Bolivia’s MAS Party Careens Toward a Split

As infighting within the Movement Toward Socialism threatens to split the party, Bolivia’s historic social movements are forced to choose sides.

December 13, 2023

Current Bolivian President Luis Arce Catacora (left) and former President Evo Morales Ayma (right). (Fora do Eixo / Wikimedia Commons / CC BY-SA 2.0; Ministerio de Relaciones Exteriores de Perú / Wikimedia Commons / CC BY-SA 2.0)

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Bolivia’s most important political force since its 1952 revolution, the Movimiento al Socialismo (MAS), is tearing itself apart. Leadership rifts threaten not only the party, but the political project and unity of the social movements that thrust the MAS unexpectedly into office in 2005.

Ex-President Evo Morales, the country’s first Indigenous president, is determined to be his party’s candidate in 2025. Opposing him are his former finance minister, current president and UK-educated economist Luis "Lucho" Arce Catacora, and Indigenous activist and Vice President David Choquehuanca, who worked as foreign minister under Morales for 11 years. But this leadership struggle is not only between the more moderate Lucho and radical Evo, it is economic as well. A decline in natural gas production, which has been the MAS government’s main revenue source, has the two factions quarreling over access to shrinking state funds.

The depth of the division was evident on November 14, when Morales’s faction made an alliance with the conservative opposition in the legislative assembly to block the national budget. Without naming names, Arce denounced those “trying to silence the voice of our founding organizations,” referring to the principal social movement creators and longtime supporters of the MAS, the Pacto Unidad (Unity Pact).

A September poll shows that among possible presidential candidates, Arce would win 18 percent of the vote and Morales 9 percent. The decline in Evo’s popularity was unmistakable well before Bolivia’s contested 2019 elections. As natural gas installer Damian López explained in a 2019 interview: “We want the process that Evo and his political movement started to continue, but it’s time for him to go and a new generation of leaders to replace him.”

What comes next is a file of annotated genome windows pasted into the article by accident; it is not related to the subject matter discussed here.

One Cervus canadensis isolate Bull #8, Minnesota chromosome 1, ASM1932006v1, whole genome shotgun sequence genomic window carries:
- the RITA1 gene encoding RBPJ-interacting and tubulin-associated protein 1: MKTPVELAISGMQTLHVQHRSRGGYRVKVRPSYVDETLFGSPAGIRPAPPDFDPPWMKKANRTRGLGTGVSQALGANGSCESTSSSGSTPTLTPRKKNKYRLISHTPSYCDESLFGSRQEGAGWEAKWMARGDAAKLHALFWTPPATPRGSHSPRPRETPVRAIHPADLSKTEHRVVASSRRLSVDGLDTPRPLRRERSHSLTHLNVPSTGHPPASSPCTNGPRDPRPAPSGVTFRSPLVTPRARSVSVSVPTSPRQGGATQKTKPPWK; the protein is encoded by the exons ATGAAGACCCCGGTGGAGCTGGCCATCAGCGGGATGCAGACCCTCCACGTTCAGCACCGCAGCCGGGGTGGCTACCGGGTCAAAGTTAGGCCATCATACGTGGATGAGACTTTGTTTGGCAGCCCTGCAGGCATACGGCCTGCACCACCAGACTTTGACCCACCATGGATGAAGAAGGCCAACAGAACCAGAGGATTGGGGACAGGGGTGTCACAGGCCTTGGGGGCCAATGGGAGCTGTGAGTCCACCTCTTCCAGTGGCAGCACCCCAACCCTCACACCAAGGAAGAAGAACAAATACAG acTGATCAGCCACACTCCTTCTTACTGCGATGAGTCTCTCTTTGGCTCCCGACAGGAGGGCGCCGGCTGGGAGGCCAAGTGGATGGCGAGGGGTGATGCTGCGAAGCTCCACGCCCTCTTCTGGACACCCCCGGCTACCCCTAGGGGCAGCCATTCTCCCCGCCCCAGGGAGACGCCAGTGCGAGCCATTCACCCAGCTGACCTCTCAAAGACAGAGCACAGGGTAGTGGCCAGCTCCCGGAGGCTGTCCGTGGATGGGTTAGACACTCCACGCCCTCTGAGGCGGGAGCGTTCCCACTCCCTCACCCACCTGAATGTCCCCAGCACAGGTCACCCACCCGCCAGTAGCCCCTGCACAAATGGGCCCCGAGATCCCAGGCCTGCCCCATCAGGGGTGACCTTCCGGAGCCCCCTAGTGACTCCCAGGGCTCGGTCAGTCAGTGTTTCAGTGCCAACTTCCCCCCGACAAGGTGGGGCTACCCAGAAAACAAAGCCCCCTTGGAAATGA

Roots of the Current Crisis

That sentiment underpins the current crisis, which traces its immediate roots to 2016, when Morales narrowly lost a referendum to run for a constitutionally prohibited fourth term. His rejection of the results empowered the centrist and right-wing opposition to accuse of him of fraud during the October 2019 elections.

During three weeks of right-wing protest against Morales’s 2019 electoral victory, his traditional social movement base was conspicuously absent from the streets. Economist Armando Ortuno describes the delayed response as “a strange indifference, a demobilization, an ‘I don’t care’ attitude or a mature distance.” A combination of factors fed the lukewarm response: an expanded middle class whose interests had become more individualistic and consumer-oriented, weakened social movements, younger voters who did not identify with Evo as their parents had, and voter fatigue after 14 years of the MAS in office. “When the policies of a left government transform the material conditions of the poor, enabling class ascendancy, the collective imagination changes,” former Vice President Álvaro García Linera acknowledged in an interview just before the contested 2019 election.